VDC
        > and 14.8 VDC, depending on charger set points) and decreasing the
        current
        > until the battery is fully charged. Some charger manufacturers call
        this
        > absorption stage an equalization stage. We don't agree with this use
        of the
        > term. If the battery won't hold a charge, or the current does not drop
        > after the expected recharge time, the battery may have some permanent
        > sulphation.
        >
        > The *FLOAT* stage is where the charge voltage is reduced to between
        13.0
        > VDC and 13.8 VDC and held constant, while the current is reduced to
        less
        > than 1% of battery capacity. This mode can be used to maintain a fully
        > charged battery indefinitely.
        >
        > I hope this helps, best regards,
        >
        > Josh
        >
        >
        >
        >
        > On Sun, Jul 7, 2013 at 4:02 PM, Raymond rmalden_2000@... wrote:
        >
        > > **
        > >
        > >
        > > Thanks, "EV".Can you explain the terms "Bulk charging" and
        "Absorption
        > > charge"?Ray
        > > --- In solectria_ev@yahoogroups.com, "EV" wrote:
        > > >
        > > >
        > > >
        > > > GREEN LED =CHARGE COMPLETE/FLOAT
        > > >
        > > > YELLOW LED = CHARGER FAULT
        > > >
        > > > 1 ST RED (TOP)= CHARGER BULK CHARGING
        > > >
        > > > 2 ND RED =ABSORBTION CHARGE
        > > >
        > > > 3 RED = NEVER SEEN IT ON MAY NOT BE USED
        > > >
        > > > ----------------------------------------
        > > > From: "Raymond" rmalden_2000@
        > > > Sent: Saturday, July 06, 2013 4:15 PM
        > > > To: solectria_ev@yahoogroups.com
        > > > Subject: [solectria_ev] Re: Charger puzzle
        > > >
        > > >
        > > >
        > > > Is there a drawing or an explanation of the lights that are
        associated
        > > with the battery charger on my 1998 Force? The box has yellow,
        green,
        > > and red lights of which only one -- the green -- offers any clue of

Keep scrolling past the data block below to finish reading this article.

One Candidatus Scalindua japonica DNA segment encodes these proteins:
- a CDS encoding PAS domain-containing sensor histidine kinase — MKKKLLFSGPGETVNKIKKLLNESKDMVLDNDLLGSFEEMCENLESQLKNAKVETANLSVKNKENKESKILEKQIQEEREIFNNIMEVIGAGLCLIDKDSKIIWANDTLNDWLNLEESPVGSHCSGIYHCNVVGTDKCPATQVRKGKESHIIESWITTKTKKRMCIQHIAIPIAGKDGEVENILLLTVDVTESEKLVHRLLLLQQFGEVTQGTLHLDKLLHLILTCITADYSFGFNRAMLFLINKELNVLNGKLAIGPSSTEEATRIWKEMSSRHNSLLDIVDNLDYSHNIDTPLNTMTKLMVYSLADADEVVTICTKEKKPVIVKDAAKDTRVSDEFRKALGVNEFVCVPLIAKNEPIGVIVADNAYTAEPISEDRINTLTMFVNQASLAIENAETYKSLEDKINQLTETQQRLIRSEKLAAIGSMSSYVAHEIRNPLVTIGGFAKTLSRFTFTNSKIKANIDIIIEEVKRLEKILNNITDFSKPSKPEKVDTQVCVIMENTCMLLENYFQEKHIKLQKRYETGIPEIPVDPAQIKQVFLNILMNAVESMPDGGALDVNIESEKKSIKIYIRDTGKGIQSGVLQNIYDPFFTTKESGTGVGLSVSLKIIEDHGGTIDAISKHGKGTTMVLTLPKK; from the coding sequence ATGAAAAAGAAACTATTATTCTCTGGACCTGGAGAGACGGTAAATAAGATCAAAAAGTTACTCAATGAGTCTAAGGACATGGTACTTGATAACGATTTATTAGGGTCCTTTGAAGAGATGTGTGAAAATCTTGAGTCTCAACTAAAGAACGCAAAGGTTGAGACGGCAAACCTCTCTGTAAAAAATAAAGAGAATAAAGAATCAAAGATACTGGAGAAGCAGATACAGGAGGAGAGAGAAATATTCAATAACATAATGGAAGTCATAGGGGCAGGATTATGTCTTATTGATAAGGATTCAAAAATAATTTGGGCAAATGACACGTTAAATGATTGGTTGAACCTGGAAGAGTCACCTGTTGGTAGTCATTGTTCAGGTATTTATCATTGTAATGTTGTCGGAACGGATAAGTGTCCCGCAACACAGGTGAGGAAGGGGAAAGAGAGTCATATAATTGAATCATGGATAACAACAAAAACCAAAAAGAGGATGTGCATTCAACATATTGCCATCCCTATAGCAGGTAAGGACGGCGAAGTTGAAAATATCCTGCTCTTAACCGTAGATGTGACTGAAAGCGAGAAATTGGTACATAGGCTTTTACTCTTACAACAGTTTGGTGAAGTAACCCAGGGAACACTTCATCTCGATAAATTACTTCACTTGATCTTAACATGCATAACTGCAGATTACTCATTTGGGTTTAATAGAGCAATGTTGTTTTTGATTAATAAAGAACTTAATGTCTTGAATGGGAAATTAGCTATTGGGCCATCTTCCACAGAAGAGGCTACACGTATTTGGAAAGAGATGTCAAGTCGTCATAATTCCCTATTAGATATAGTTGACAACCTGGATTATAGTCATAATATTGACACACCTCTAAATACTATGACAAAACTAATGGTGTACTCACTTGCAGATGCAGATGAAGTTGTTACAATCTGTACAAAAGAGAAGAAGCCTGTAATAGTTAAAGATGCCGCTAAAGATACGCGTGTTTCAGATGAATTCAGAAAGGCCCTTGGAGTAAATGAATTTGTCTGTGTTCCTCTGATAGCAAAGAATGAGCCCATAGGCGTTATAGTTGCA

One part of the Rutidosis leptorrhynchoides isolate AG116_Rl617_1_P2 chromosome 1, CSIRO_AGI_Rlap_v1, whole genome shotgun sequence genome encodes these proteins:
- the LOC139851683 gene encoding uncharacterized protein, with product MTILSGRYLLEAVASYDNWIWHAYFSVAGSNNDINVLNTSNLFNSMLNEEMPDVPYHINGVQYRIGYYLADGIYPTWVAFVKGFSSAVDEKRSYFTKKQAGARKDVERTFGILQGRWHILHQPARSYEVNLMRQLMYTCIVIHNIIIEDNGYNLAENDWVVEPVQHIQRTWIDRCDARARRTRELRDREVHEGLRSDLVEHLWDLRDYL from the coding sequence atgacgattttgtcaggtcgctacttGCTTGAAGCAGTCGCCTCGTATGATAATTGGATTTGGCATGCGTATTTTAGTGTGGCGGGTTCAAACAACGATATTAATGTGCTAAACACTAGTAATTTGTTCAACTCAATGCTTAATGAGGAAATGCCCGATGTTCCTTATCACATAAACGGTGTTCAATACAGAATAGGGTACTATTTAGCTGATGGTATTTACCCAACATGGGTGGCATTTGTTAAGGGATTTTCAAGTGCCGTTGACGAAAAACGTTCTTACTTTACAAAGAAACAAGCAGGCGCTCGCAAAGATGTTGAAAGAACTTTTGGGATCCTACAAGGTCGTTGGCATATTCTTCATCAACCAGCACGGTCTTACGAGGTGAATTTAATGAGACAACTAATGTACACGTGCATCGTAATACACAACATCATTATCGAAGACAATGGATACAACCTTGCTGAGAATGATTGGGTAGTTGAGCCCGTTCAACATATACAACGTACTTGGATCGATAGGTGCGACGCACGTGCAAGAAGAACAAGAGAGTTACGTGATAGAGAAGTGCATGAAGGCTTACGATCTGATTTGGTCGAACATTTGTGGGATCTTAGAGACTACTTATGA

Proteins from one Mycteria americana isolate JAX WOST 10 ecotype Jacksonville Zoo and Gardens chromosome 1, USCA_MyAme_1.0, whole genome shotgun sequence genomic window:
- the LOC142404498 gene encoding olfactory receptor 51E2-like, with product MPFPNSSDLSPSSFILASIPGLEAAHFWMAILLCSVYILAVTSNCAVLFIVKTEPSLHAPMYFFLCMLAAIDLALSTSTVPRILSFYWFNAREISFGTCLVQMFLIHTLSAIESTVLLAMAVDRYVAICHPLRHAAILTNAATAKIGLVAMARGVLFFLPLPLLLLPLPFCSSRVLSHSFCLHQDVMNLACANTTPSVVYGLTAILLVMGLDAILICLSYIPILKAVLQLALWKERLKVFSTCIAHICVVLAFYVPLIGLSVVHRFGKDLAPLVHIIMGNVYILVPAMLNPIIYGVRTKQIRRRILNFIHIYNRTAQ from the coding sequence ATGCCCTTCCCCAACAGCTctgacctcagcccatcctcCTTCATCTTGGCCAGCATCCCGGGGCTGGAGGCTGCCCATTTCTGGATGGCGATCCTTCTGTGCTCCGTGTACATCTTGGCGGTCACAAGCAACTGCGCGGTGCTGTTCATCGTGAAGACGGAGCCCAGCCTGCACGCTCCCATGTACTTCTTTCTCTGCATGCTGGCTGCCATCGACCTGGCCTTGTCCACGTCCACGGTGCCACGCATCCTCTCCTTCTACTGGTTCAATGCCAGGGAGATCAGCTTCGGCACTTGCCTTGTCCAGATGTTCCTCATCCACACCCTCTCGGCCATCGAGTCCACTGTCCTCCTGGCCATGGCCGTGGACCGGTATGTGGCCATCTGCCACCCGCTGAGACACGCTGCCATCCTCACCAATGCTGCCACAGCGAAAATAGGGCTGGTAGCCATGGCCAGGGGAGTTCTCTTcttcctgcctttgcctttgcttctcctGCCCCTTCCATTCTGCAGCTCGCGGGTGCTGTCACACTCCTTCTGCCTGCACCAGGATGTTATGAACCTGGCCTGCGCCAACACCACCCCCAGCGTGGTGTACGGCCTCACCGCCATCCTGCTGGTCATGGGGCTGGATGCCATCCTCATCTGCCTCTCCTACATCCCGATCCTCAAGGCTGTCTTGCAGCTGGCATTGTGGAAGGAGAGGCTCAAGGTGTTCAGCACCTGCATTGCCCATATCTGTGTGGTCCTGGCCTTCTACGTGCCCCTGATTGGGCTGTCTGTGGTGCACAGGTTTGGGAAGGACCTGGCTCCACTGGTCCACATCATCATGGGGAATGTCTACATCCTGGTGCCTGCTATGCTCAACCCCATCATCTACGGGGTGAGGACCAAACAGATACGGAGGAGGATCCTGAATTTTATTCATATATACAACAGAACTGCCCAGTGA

its
        > > meaning.
        > > > A quick search of the group files did not turn up anything.
        > > > The more I think about it, the more plausible it seems that the
        > > heating of my batteries in use is preventing recharge until after
        they
        > > cool down. So I'm on the trail of temperature sensors. Even so, they
        are
        > > installed for a purpose, so more research may be needed before
        assuming
        > > that it is the sensor which is at fault.
        > > >
        > > > --- In solectria_ev@yahoogroups.com, "Raymond" rmalden_2000@
        wrote:
        > > > >
        > > > > Jim: Thanks for the suggestion. If it is a temperature sensor,
        can
        > > you
        > > > > tell me how to find out? Or where to look? Or what to
        measure?Ray
        > > > > --- In solectria_ev@yahoogroups.com, "jwolfe@" wrote:
        > > > > >
        > > > > > >2a. Re: Charger puzzle
        > > > > > > Posted by: "Raymond" xxxxxxxxx
        > > > > > > Date: Thu Jun 27, 2013 11:42 am ((PDT))
        > > > > > >
        > > > > > >Okay. Back to your previous suggestion. I'll go inside and
        look,
        > > > > and
        > > > > > >compare with your pictures.
        > > > > > >Thanks to all who have tried to help. Incidentally, I'm
        getting
        > > > > along
        > > > > > >just fine by waiting four hours to start the charge. Strange!
        > > > > > >
        > > > > > I haven't been watching this thread too closely but I'm
        wondering
        > > if
        > > > > it's
        > > > > > not a temperature sensor that's bad.
        > > > > >
        > > > > > Good luck,
        > > > > > Jim - in the Valley of the SUN
        > > > > > www.evalbum.com/1703
        > > > > >
        > > > > > ----------------------------------------------------------
        > > > > > mail2web.com - Microsoft® Exchange solutions from a leading
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        > > > >
        > > > >